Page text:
100 days!

When I was in elementary school, we always had a big party on the 100th day of school. I remember we would set up tables in the hallway and have a feast, and play games revolving around the number 100. The 100th day of school meant we only had 80 school days left before summer vacation!

I’ve been in Argentina 100 days! No party, no games with the number 100. And I have WAY MORE than 80 days left in Argentina. Nevertheless, I think it’s time to reflect on what’s happened in the past 100 days, especially because I missed the 1, 2, and 3 month-marks.

  • I found an apartment that I absolutely love.
  • I figured out how to pay my electric and phone bill and apartment fees.
  • I gained formal admission to la UNSa, my university.
  • I’ve become a graduate student.
  • I finished 4 graduate classes.
  • Reading academic texts in Spanish has become easier.
  • I made friends!
  • I completed the DNI (ID) and student visa application process and should have it by June.
  • I know every street in Salta between Entre Ríos and San Martín (North/South) and Virrey Toledo and Maipú (East/West) and can get around just fine.
  • I’ve given people directions on the bus and on the street a number of times.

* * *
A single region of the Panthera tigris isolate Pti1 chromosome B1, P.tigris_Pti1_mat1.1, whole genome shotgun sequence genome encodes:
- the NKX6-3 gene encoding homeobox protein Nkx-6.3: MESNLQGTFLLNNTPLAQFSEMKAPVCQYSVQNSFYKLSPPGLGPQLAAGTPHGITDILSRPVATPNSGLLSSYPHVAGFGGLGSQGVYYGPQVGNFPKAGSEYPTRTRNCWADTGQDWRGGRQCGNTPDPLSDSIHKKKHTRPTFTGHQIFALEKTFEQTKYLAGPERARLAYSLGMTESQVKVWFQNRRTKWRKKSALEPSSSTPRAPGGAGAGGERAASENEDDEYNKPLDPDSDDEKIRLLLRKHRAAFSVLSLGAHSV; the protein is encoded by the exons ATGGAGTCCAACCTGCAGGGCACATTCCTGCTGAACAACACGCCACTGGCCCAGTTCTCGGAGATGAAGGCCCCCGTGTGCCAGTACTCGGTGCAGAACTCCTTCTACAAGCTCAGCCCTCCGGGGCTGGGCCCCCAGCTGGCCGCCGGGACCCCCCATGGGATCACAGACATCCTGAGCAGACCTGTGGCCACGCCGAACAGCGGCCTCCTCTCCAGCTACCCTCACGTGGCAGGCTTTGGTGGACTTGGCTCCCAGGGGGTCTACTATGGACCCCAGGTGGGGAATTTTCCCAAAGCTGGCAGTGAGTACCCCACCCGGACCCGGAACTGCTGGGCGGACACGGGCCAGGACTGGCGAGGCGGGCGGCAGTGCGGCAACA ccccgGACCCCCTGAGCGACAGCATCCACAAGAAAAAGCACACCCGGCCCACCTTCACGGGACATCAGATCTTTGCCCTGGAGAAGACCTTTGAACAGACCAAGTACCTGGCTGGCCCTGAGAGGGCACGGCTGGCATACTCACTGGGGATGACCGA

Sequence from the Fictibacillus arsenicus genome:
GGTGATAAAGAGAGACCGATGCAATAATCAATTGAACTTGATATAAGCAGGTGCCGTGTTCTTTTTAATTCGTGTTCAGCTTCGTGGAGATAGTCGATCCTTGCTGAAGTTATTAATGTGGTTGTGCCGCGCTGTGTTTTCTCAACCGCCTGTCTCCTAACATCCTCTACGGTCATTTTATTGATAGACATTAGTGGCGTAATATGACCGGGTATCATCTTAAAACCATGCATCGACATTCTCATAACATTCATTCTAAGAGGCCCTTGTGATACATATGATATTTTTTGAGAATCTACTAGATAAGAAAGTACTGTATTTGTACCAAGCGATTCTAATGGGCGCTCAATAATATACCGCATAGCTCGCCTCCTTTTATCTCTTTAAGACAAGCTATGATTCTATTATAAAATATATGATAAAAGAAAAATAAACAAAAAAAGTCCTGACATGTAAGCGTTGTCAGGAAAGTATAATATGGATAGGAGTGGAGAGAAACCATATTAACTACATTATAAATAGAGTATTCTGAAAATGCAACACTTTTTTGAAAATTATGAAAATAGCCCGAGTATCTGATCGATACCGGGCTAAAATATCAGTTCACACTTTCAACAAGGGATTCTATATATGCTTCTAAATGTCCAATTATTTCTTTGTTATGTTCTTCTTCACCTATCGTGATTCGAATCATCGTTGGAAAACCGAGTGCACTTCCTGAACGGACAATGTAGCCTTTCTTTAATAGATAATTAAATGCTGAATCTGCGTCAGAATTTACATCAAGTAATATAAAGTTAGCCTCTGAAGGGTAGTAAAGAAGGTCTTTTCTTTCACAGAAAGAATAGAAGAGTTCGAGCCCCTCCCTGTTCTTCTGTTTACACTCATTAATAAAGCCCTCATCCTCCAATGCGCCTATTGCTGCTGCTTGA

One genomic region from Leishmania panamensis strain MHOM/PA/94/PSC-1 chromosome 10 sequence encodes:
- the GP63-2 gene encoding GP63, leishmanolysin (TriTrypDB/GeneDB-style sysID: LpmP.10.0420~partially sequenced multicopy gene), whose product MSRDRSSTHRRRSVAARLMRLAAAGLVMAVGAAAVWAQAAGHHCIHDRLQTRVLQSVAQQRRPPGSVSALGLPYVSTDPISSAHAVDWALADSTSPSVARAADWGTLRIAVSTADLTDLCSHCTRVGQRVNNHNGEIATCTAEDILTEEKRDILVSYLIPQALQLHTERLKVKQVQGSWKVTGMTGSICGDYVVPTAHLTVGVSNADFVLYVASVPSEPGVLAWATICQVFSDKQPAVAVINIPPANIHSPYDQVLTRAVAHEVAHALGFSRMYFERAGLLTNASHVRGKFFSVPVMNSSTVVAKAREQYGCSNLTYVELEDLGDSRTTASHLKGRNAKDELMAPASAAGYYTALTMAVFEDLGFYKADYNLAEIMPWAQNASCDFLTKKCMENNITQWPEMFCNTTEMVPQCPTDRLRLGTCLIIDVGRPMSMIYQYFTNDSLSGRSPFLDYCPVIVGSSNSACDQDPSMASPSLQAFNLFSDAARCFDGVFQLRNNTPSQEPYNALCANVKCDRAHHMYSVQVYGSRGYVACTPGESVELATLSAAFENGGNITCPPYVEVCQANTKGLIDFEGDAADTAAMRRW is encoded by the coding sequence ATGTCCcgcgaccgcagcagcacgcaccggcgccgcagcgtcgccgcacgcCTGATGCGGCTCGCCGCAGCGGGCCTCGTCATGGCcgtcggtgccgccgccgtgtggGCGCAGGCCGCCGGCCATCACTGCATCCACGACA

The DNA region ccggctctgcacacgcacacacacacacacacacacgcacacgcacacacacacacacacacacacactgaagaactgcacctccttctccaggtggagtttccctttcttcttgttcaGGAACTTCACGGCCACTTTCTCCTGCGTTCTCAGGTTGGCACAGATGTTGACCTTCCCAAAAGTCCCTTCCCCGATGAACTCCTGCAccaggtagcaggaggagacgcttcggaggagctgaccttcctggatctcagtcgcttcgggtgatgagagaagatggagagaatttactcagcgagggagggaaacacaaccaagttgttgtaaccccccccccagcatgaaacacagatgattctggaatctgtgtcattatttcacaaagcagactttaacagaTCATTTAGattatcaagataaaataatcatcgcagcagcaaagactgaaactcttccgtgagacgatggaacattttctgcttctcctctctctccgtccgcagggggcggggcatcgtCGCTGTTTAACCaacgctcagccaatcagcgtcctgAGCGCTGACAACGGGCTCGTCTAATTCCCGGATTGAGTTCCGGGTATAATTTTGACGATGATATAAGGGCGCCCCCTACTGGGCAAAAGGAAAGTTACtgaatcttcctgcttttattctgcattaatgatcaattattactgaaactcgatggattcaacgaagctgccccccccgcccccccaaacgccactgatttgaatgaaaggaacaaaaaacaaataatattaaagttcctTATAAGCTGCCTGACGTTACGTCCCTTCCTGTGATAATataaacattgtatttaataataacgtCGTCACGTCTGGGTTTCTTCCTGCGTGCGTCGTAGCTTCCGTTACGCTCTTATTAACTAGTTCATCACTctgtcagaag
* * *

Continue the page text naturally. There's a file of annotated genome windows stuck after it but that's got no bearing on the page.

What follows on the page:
• I rescued an abandoned puppy and saved him.
  • I have eaten a LOT of empanadas and tamales and a few humitas.
  • I have started to really like Argentinian snacks.
  • I’ve become a volunteer at Instituto Franklin and absolutely love it.
  • I joined a yoga studio and a gym.
  • I can run 3 kilometers.
  • I’ve met every other Ambassadorial Scholar from the US currently in Argentina.
  • I’ve become a better cook and have made a lot more recipes.
  • I turned 24!
  • My listening comprehension has gotten way better and I now understand almost all Salteños all the time. (Porteños, people from Buenos Aires are still extremely hard for me to understand).
  • I’ve completely removed aguacate, piña, coche, piso, vale, and vosotros from my vocabulary… sorry, Spain.
  • I say chau much more often than haluego (hasta luego Spain style).
  • I can use vos pretty efficiently, but sometimes I still revert to tú form.
  • I feel like a salteña sometimes.
  • Things that used to bother me here are now just ‘normal.’
  • I’ve started to look for jobs at English institutes and private schools…

I really like Salta. I want to stay here. No, family and friends and Rotarians, don’t panic. I am certainly coming home for Christmas as planned. But it would be really awesome to come back and work here next school year…


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